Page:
It’s May. School is almost out, and the family is thinking about summer vacation. But if you’re on a budget, a getaway might seem like a no-go. You have an alternative, though: camping. It’s an idyllic escape for a family needing adventure on a budget. And it’s a fun foray into nature for couples and individuals wanting to run away from the nine-to-five world, too.
For those who haven’t braved the great outdoors before, gearing up and going camping could seem too costly and too tough to figure out. It may be intimidating, but fear not. I’m here to help.
Plan the escape
A campground is your best bet for your first time out. Visit Recreation.gov and Reserve America to find available campsites. If you don’t reserve a spot in advance and there are no available campsites at your destination, you’ll not only be disappointed, but you’ll have wasted gas. Find out about amenities and activities offered before you book — if you really wanted to swim and there is no water to be found, this could be a big bummer.
Campsite food basics
There is something primal and satisfying about barbecuing, boiling and braising food in remote locations. When you are under the stars and hear the first sizzle of savory food hitting a grill, see soup bubbling in a cast iron pot, or smell the spices in your sauté pan start to open up, you can’t help but feel like you’ve conquered the wild.
As you plan your meals, remember:
- You don’t need super pricy special stuff to cook at your campsite. Pots and pans from home will do. If you like the ease of use of propane, a small gas grill or cooktop is your best bet. If you’d rather be more rustic, you can use a campfire or coals for cooking. Cast iron pots can go directly on logs, be hung above with a steel tripod, or rest on a grate.
- To keep it simple, the same eats you fall back on for a quick lunch at the office or in a dorm room can be consumed at the campsite. Pre-packaged food saves time and money. To put together an amazing meal, spruce up your noodles or rice by adding the ingredients in the photo on the box.
- You don’t have to cook. You may not want to cook if you are trying to spend as little money as possible. Sandwiches, raw fruits and vegetables, energy bars and trail mixes are all tasty, affordable and nearly effortless to prep.
- You need something on which to eat. You could bring paper plates and plastic silverware, but this isn’t the most frugal or environmentally friendly solution. Instead, pack plates and silverware from home and buy some camp soap, which is inexpensive, nontoxic and biodegradable.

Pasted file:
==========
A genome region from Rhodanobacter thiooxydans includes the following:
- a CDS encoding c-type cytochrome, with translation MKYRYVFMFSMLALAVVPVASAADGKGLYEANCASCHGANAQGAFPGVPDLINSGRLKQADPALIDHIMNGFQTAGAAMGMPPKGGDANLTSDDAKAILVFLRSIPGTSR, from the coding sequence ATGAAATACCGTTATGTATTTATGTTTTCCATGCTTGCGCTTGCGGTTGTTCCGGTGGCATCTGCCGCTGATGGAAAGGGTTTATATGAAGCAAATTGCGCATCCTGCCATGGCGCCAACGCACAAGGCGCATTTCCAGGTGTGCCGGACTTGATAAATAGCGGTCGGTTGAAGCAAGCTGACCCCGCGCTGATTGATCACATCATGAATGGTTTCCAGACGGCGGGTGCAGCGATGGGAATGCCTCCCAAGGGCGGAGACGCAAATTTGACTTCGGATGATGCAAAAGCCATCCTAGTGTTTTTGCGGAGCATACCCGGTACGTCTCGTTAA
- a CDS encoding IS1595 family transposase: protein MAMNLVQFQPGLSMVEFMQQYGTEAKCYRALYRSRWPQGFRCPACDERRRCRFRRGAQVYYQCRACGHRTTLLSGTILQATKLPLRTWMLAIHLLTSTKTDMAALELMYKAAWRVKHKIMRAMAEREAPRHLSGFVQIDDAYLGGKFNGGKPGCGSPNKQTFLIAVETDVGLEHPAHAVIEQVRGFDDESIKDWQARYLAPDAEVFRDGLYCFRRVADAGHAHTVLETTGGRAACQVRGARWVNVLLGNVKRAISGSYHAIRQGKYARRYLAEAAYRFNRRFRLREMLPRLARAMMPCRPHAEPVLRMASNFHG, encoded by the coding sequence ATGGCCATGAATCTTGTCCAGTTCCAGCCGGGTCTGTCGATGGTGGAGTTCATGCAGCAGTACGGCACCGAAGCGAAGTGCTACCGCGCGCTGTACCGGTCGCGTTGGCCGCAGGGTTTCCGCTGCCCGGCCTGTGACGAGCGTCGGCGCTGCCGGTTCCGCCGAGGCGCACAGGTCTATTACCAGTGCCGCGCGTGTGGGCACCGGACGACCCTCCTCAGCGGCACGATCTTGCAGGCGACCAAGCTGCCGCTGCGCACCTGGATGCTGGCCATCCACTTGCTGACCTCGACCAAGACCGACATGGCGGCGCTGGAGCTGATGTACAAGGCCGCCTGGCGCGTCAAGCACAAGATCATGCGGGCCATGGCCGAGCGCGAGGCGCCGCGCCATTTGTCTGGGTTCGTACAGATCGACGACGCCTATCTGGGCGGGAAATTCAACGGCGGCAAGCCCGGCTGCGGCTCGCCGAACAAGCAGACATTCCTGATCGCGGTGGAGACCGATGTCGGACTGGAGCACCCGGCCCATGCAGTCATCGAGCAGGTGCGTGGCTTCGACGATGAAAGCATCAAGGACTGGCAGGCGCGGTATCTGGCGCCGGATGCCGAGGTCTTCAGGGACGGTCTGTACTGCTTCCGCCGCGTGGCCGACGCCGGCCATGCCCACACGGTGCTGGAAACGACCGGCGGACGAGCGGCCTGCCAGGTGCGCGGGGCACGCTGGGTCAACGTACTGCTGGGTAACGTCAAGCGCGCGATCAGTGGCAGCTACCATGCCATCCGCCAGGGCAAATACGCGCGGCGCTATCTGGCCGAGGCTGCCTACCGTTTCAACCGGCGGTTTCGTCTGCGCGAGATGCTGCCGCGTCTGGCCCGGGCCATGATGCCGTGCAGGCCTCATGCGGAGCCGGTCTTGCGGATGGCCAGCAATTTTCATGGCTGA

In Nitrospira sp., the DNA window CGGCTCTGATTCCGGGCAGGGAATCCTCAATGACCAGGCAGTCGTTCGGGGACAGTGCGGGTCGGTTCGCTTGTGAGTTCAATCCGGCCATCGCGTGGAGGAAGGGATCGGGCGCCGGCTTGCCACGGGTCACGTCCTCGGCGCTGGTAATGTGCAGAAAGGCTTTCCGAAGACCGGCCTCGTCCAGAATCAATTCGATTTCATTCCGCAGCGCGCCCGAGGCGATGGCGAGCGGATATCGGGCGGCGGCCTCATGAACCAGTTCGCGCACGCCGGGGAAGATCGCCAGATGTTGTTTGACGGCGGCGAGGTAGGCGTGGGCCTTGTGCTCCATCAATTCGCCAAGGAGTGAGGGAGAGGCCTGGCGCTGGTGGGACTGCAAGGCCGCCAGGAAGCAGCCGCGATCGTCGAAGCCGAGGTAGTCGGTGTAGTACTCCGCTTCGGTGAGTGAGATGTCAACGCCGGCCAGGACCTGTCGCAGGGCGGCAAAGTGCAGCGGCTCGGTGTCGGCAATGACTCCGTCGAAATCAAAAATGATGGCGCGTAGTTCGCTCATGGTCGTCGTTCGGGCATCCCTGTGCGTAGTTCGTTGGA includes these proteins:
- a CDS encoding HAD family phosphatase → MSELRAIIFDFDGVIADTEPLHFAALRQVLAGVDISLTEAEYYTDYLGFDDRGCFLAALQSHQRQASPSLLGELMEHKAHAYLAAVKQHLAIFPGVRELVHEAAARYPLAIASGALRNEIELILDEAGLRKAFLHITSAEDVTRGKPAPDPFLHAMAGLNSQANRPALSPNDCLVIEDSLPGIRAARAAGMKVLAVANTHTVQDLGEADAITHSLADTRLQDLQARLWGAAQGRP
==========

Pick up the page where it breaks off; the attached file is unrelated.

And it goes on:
- Be economical when keeping food cool. A DC-powered portable fridge can cost a lot, but a cooler with ice is much more affordable. Pre-chill or freeze your food, keep meat and perishables on the bottom and open the chest as little as possible. Consider getting a second cooler for drinks to help perishables stay cold longer and to keep dirty hands off of food. Nature can help cool things, too! Burying drinks overnight can keep them cool, and you can put your food in a waterproof bag in a river to chill them, but use rocks to keep dinner from floating away.
H20: Oh, no!
Even if you will be spending the night near a lake or river, water is important to bring along for survival’s sake. Not all campsites have water spigots, cars overheat, and sometimes fellow campers might need some help. This isn’t to mention cleaning and hygiene. Bringing extra water, either in jugs (not the expensive small bottles) from the supermarket or in a reusable container, and bring plenty of it.
Most high-tech ultra-lightweight tents fold up into tiny spaces and withstand harsh conditions, but these high-tech features come with a higher price and aren’t necessary for your first time camping. Many bargain tents will serve you well. When you are picking a tent, you may want to check out this wikiHow piece, to get just what you need.
When it’s time to tuck in, sleeping bags aren’t the only way to keep warm at bedtime. Cots, sleeping mats, inflatable mattresses and blankets all can help keep you cozy, and if you already own these things, you don’t have to spend any money. But if you do need to buy stuff for sleepy time, army sleeping bags and blankets tend to be tough and cheap.
These are the very basic essentials for safety and getting things done at your campsite, assuming you are at a campground. Shop around online to find good deals on these, and be sure to bring them with you.
- Pocket knife or multi-tool
- Hatchet for breaking up wood and driving in tent stakes
- First-aid kit
- Trash bags
- Hand wipes
Time to pack your bags. And that’s it. Welcome to the world of camping — the easy and affordable alternative to missing out on summer vacation.
Julie Ewald is an avid traveler who realized keeping a budget and sticking to a savings strategy would be the only way for her to really do and have it all. Julie shares her know-how and research with others to help them become savvier shoppers and savers. Her tips and tricks articles and frugal how-to guides, along with roundups of top deals on eBay, can be found at the eBay Deals Blog.